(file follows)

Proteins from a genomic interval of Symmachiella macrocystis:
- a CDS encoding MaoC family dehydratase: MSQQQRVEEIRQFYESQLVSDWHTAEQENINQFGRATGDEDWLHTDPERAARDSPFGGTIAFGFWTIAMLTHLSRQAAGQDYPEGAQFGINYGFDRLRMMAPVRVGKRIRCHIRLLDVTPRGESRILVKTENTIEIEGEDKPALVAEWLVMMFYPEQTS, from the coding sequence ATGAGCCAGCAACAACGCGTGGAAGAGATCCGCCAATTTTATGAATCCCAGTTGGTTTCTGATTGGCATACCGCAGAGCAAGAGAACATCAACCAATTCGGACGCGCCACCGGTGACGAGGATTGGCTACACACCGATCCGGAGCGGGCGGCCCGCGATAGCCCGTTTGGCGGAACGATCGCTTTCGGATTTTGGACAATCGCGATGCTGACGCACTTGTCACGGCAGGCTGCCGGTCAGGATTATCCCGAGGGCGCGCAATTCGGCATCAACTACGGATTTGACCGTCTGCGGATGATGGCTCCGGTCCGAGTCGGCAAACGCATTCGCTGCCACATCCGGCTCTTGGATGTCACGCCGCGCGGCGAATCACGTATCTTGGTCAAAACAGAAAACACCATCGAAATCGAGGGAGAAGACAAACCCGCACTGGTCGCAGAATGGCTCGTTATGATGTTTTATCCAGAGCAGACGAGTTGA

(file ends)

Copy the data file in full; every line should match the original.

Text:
Proteins from a genomic interval of Symmachiella macrocystis:
- a CDS encoding MaoC family dehydratase: MSQQQRVEEIRQFYESQLVSDWHTAEQENINQFGRATGDEDWLHTDPERAARDSPFGGTIAFGFWTIAMLTHLSRQAAGQDYPEGAQFGINYGFDRLRMMAPVRVGKRIRCHIRLLDVTPRGESRILVKTENTIEIEGEDKPALVAEWLVMMFYPEQTS, from the coding sequence ATGAGCCAGCAACAACGCGTGGAAGAGATCCGCCAATTTTATGAATCCCAGTTGGTTTCTGATTGGCATACCGCAGAGCAAGAGAACATCAACCAATTCGGACGCGCCACCGGTGACGAGGATTGGCTACACACCGATCCGGAGCGGGCGGCCCGCGATAGCCCGTTTGGCGGAACGATCGCTTTCGGATTTTGGACAATCGCGATGCTGACGCACTTGTCACGGCAGGCTGCCGGTCAGGATTATCCCGAGGGCGCGCAATTCGGCATCAACTACGGATTTGACCGTCTGCGGATGATGGCTCCGGTCCGAGTCGGCAAACGCATTCGCTGCCACATCCGGCTCTTGGATGTCACGCCGCGCGGCGAATCACGTATCTTGGTCAAAACAGAAAACACCATCGAAATCGAGGGAGAAGACAAACCCGCACTGGTCGCAGAATGGCTCGTTATGATGTTTTATCCAGAGCAGACGAGTTGA